Rewind: A Tribe Called Quest – The Low End Theory (1991)


If David Starkey and like-minded cynics truly believe that hip-hop’s penchant for violence and materialism is the cause of Britain’s moral and social decline, it may surprise some to know that it wasn’t always like this. Detractors should reserve their criticism, at least until they spare a listen to the sophomore release of New York trio A Tribe Called Quest.

Released in 1991, The Low End Theory is a record that manages to debunk almost all of the genre’s negative stereotypes. Not only does it navigate with confidence past the difficult ‘second album syndrome’ that can squander the most promising rising stars in banality, but it proves that it is entirely possible to produce a groundbreaking hip-hop record without falling back on the all too common crutches of drug money, drive-bys, and misogyny.

As opening track ‘Excursions’ crackles over the speaker, group leader Q-Tip (AKA the ‘Abstract Poet’) muses on the shared origins of bebop and hip-hop, jazz’s spiritual grandchild. Veteran jazz double-bassist Ron Carter, credited with playing alongside everyone from Miles Davis to Paul Simon, agreed to play on the album on the condition that they refrained from drug talk and profanity on the album. Q-Tip reassured him they would be rapping about the issues that mattered. As he quips: ‘Get in the zone of positivity, not negativity/Cuz we gotta strive for longevity’, we are compelled to believe him.

It’s an attitude uncommon in today’s hip-hop scene. With few exceptions, the genre has descended into a creative quagmire, no longer reliant on talent or innovation for success. A fate ushered in by the advent of Auto-Tune and sealed by Justin Bieber, it’s distressing to watch the appropriation of an original and thrilling art form milked until it has all the excitement of washing-up water. Being offensive is one thing, but a true music fan should know that there’s nothing worse than being bland.

At times serious, often funny, always cool, Tribe place good vibes as a priority on an album in which no gang signs are thrown up and everybody leaves the party happy. The Low End Theory is an endlesslys energetic, pioneering, and intelligent release from a group who make the point that rap albums don’t necesarily arrive on the shelves with a parental advisory sticker as a standard. Write off hip-hop at your peril.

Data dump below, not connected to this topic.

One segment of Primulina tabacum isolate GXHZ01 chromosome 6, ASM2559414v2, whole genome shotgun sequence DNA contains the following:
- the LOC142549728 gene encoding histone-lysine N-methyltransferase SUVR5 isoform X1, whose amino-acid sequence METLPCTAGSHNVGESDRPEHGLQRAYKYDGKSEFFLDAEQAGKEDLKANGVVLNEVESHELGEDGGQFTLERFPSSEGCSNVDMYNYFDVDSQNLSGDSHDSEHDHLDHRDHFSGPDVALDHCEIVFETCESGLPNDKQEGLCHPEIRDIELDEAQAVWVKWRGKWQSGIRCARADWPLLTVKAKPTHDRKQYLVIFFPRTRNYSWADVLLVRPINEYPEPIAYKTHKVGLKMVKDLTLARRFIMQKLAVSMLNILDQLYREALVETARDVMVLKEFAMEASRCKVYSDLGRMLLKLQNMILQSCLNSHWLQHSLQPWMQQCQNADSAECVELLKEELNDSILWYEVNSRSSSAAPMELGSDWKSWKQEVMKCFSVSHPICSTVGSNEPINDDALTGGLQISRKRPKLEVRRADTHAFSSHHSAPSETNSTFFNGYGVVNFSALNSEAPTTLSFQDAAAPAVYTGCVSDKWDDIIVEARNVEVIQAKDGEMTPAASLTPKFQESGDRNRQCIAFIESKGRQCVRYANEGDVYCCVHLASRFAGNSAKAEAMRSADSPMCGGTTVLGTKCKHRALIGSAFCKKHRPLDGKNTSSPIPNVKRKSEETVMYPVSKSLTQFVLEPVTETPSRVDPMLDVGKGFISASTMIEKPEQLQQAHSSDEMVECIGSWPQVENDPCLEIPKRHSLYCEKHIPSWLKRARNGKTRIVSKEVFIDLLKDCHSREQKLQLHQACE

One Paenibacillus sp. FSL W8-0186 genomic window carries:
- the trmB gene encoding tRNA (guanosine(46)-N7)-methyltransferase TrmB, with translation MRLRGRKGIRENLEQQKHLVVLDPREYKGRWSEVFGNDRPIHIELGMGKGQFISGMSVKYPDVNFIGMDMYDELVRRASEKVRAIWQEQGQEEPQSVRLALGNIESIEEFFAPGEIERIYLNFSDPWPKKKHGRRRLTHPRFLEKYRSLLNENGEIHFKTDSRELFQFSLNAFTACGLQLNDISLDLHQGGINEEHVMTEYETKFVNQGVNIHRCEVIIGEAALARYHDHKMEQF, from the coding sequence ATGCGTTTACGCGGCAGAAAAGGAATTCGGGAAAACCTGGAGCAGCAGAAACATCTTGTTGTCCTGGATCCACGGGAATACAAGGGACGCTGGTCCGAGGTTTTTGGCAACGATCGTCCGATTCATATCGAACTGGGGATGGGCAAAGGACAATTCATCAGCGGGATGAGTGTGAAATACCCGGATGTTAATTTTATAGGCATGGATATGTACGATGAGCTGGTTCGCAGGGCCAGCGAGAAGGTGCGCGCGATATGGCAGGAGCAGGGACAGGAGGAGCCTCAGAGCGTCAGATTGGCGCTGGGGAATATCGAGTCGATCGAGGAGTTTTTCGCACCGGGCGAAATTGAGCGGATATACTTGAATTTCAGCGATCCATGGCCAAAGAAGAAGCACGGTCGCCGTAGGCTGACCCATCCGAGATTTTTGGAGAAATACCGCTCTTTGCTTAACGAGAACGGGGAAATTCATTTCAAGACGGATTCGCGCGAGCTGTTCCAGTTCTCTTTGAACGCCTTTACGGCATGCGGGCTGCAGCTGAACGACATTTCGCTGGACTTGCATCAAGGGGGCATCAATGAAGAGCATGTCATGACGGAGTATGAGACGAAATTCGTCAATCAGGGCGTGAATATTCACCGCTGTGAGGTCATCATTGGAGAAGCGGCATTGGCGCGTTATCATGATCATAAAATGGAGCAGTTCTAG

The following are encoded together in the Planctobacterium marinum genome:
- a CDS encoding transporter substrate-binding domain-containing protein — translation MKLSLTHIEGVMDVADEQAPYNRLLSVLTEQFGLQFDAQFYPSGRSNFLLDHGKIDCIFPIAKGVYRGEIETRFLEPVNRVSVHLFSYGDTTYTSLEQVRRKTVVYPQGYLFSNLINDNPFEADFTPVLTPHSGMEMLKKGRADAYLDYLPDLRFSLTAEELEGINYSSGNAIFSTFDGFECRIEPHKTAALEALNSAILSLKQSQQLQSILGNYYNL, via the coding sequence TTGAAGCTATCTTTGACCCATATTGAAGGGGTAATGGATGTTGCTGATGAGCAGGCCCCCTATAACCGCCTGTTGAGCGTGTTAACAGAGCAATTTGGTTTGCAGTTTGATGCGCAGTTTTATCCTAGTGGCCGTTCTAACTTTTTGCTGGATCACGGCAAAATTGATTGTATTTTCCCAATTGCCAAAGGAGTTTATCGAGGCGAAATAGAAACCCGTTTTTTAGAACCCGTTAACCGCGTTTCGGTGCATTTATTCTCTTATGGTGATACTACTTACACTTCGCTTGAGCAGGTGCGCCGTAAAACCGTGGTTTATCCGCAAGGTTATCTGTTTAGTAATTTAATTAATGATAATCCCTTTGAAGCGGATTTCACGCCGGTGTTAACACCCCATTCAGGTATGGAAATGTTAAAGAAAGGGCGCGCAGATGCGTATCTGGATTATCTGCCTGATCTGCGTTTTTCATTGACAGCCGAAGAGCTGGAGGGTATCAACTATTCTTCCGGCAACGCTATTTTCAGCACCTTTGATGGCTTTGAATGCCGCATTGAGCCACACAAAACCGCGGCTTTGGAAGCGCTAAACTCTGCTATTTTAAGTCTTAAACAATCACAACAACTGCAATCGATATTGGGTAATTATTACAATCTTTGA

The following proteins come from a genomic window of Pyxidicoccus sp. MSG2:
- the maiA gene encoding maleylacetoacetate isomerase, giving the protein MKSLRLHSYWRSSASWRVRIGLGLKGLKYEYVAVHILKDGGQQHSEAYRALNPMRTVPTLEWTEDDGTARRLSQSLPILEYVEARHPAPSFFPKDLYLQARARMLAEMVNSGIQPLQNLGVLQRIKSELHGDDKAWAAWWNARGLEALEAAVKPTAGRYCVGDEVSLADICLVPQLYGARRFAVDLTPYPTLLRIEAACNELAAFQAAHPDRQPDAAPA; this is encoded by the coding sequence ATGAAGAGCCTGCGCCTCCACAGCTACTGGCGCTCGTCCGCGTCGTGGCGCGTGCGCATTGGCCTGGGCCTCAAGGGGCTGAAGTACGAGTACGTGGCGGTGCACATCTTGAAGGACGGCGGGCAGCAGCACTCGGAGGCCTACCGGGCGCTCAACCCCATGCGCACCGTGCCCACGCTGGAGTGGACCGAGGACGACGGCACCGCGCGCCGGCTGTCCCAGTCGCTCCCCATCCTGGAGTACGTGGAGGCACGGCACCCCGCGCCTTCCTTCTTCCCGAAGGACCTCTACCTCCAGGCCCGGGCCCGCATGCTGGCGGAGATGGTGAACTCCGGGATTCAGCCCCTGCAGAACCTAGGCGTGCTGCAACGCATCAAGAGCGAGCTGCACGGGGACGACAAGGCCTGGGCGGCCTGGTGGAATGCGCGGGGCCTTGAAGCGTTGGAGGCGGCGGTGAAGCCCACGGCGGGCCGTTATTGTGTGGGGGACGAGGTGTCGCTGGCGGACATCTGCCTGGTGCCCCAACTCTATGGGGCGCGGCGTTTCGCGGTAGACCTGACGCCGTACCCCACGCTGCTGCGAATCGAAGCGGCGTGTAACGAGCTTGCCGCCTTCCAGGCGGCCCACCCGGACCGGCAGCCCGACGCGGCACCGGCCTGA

Written by Nile Davies


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  1. Aren’t ATCQ five percenters? I don’t think they’ve ever explicitly stated their beliefs but Brand Nubian and Busta Rhymes, who make guest appearances on The Low End Theory are definitely followers. To quickly summarise, the Nation of Gods and Earths are an offshoot of the black supremacist sect the ‘Nation of Islam’ (which has little to do with orthodox Islam), believing that they are the ‘5%’ enlightened members of the population whose duty it is to ‘civilise’ the unwashed ‘85%’ of the evil caused by the remaining ‘10%’. They also believe that white people were created as a deliberate genetic mutation by evil scientist Yakub (or the biblical Jacob). In a lot of early ‘90s hip hop you can hear references to this sort of doctrine like whenever Brand Nubian rap about ‘devils’ (read: white people). In their song ‘Drop the Bomb’ they essentially advocate the murdering of whites in these rather ugly lyrics:

    We gonna drop the bomb on the Yacub crew
    We gonna drop the bomb on the Cave-Man crew

    There was also the notorious censored lyrics of “fuck up a faggot, I don’t understand their ways, I ain’t down with the gays” on another song of theirs. Busta Rhymes has also been pretty public with his homophobia, I recall reading about an incident where he attacked gay fans at clubs.

    Also Q Tip might have promised Ron Carter that they’d stay off the drugs and keep their lyrics clean, but evidently they didn’t. Unless I’m misremembering they talk of ‘blunts’ and say ‘nigger’ pretty liberally throughout Low End Theory, though not as excessive as say, Ice Cube does.

    You can appreciate art even if the artist doesn’t share your views, as I imagine David Cameron feels when he (supposedly) listens to The Smiths. I enjoy ATCQ regardless of their (and their collaborators’) dubious views on race, the same as how I’d probably enjoy a country music group made up of members of the KKK if the music was good enough.

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